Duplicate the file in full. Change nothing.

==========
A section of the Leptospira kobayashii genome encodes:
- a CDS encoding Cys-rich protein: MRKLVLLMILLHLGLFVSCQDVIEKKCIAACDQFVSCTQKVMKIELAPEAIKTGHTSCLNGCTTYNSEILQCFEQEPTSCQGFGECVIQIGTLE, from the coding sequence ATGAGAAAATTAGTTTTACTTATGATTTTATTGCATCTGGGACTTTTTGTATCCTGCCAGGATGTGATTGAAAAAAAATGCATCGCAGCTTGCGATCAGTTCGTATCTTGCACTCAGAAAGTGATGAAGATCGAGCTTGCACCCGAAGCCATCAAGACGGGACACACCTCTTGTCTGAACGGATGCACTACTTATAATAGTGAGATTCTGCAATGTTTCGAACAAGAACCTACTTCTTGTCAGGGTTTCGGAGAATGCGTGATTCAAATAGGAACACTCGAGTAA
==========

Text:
A section of the Leptospira kobayashii genome encodes:
- a CDS encoding Cys-rich protein: MRKLVLLMILLHLGLFVSCQDVIEKKCIAACDQFVSCTQKVMKIELAPEAIKTGHTSCLNGCTTYNSEILQCFEQEPTSCQGFGECVIQIGTLE, from the coding sequence ATGAGAAAATTAGTTTTACTTATGATTTTATTGCATCTGGGACTTTTTGTATCCTGCCAGGATGTGATTGAAAAAAAATGCATCGCAGCTTGCGATCAGTTCGTATCTTGCACTCAGAAAGTGATGAAGATCGAGCTTGCACCCGAAGCCATCAAGACGGGACACACCTCTTGTCTGAACGGATGCACTACTTATAATAGTGAGATTCTGCAATGTTTCGAACAAGAACCTACTTCTTGTCAGGGTTTCGGAGAATGCGTGATTCAAATAGGAACACTCGAGTAA